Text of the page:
Scottish Huntington’s Association launches its first funding call to support new research

Research Sub Group Members

Scottish Huntington’s Association has announced a new fund to support the impact of research into ways to improve the lives of families impacted by Huntington’s disease in Scotland and beyond.

The charity’s Impact and Engagement Fund has been made possible through a generous legacy donation in support of the charity’s commitment to sharing knowledge about Huntington’s disease and the services and care that individuals and families need. It is open to academic and practitioner researchers across all disciplines and at any career stage who are studying or working in an associated education, healthcare or third sector setting in Scotland.

Grants of up to £2000 will be awarded to each successful applicant to help promote findings from innovative and high quality studies through, for example, workshops, training, or the development of creative and engaging outputs to share research findings.

“We are excited to offer this support to researchers and students across Scotland to share their work more widely, to engage with the Huntington’s community and to increase the impact of their research,” said Professor Louise McCabe, Chair of the Scottish Huntington’s Association Board Research Sub-Group and Professor in Dementia Studies at University of Stirling.

Huntington’s disease is caused by an inherited faulty gene that damages the brain over time. People with the disease can eventually lose the ability to walk, talk, eat, drink and care for themselves, requiring specialist support from those who understand the condition. The disease is genetic, meaning it is passed down from one generation to the next. It therefore impacts entire families over generations rather than individuals alone. Anyone with a parent who has Huntington’s has a 50% risk of inheriting the condition from them.

Although worldwide research is taking place there is, at present, no way to slow or stop the progression of Huntington’s. However many of its symptoms can be managed with a combination of medication, alternative therapies and appropriate support from specialist services provided by Scottish Huntington’s Association and its health, social care and third sector partners.

The Scottish Huntington’s Association Board Research Sub-Group was formed in 2023 to raise the charity’s profile as a partner in research by developing national and international networks in the research community, ensuring that relevant research is communicated effectively, providing guidance and information to families who want to get involved in research, and disseminating past and current research projects in which the charity has been involved.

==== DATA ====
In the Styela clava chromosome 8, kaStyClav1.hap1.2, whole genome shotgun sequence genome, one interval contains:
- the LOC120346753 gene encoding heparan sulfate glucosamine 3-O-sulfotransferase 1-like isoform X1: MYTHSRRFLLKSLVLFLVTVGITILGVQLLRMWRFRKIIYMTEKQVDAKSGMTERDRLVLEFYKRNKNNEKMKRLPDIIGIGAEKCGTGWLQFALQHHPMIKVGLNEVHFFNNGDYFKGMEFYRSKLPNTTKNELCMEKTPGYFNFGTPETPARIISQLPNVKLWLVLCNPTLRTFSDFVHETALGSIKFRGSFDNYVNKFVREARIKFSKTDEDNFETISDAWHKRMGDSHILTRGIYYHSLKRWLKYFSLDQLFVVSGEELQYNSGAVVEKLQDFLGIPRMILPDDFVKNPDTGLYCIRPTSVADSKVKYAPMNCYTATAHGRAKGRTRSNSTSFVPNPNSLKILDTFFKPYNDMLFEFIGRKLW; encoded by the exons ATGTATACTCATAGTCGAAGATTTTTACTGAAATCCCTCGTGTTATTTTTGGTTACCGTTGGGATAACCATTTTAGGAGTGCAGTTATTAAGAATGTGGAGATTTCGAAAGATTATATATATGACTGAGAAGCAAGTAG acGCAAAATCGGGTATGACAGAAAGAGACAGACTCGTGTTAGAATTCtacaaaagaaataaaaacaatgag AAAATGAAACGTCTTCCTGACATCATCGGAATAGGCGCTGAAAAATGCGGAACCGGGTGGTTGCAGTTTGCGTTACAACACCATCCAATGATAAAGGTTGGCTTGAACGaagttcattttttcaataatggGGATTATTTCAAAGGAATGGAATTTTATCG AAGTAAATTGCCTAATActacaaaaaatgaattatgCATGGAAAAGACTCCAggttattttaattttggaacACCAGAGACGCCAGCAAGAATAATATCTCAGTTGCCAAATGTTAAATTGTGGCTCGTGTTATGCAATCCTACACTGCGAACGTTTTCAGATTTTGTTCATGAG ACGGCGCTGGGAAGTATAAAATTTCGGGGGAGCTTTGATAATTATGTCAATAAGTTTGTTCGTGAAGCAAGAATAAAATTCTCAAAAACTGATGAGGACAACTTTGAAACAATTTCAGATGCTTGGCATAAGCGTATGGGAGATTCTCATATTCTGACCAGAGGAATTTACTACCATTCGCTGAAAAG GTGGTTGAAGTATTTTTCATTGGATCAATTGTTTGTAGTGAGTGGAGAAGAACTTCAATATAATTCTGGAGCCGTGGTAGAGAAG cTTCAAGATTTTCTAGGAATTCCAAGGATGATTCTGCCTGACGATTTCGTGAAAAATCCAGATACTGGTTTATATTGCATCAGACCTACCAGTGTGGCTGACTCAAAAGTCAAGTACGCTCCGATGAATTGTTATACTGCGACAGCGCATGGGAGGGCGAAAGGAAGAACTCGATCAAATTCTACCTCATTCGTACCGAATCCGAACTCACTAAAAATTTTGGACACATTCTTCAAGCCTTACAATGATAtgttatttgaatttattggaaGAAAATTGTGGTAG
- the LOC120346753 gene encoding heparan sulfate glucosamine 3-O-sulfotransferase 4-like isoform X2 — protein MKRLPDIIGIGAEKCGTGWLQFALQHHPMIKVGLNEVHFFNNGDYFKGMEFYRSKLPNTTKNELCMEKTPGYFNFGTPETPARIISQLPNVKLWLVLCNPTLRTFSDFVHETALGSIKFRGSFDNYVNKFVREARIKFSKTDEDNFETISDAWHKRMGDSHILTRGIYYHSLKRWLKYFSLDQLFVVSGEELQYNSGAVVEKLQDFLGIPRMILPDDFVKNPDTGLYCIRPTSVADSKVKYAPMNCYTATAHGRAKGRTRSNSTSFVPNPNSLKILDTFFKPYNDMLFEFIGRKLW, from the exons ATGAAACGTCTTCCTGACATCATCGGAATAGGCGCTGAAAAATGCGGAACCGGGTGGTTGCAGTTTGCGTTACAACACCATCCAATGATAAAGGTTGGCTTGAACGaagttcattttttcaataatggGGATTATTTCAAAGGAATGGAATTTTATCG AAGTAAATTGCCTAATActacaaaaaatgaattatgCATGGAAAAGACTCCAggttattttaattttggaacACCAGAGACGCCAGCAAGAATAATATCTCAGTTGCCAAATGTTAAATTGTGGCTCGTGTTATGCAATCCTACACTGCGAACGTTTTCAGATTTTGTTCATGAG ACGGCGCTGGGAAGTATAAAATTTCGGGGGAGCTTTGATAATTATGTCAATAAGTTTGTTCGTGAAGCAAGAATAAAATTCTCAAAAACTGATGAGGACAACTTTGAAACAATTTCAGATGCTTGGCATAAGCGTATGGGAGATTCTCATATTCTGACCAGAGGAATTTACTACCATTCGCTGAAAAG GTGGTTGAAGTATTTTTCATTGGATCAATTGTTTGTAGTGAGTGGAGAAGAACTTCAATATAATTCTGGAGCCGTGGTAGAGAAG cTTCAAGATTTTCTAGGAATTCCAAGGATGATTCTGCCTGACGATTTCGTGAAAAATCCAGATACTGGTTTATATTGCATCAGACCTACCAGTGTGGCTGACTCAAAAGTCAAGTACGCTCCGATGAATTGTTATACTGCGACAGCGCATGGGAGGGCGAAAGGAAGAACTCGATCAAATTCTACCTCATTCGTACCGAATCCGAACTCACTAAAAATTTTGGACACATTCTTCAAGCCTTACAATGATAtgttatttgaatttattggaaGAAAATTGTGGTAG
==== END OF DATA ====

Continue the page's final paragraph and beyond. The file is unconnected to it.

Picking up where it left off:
In addition to Professor Louise McCabe, trustees on the sub-group include palliative care nurse and Huntington’s disease ambassador Gillian McNab, Dr Marie Short MBE who also sits on the European Huntington’s Disease Network Scientific and Bioethics Advisory Committee (SBAC), and Dr Tim Soane, Consultant Neurologist and HD Clinical Lead for NHS Forth Valley.

The launch of the Impact and Engagement Fund builds on the charity’s long-standing commitment to education and training for academics and healthcare professionals involved in the care of people impacted by Huntington’s disease. This includes the groundbreaking 12-week programme ‘Huntington’s disease: an enabling approach to supporting families’ delivered in partnership with University of Stirling for more than 10 years. The programme aims to increase understanding about the disease and its physical, psychological, emotional and social impacts on individuals, families, loved ones and carers.

Alistair Haw, Chief Executive of Scottish Huntington’s Association, said:

“This latest development is a significant step forward in our charity’s work to advance the cause of Huntington’s families throughout Scotland and beyond. We are hugely grateful to the generous donors and the expertise of our Trustees in making this all possible and look forward to reviewing the outcomes of these important research projects in the fullness of time.”

Visit for more information, including award criteria and how to apply.

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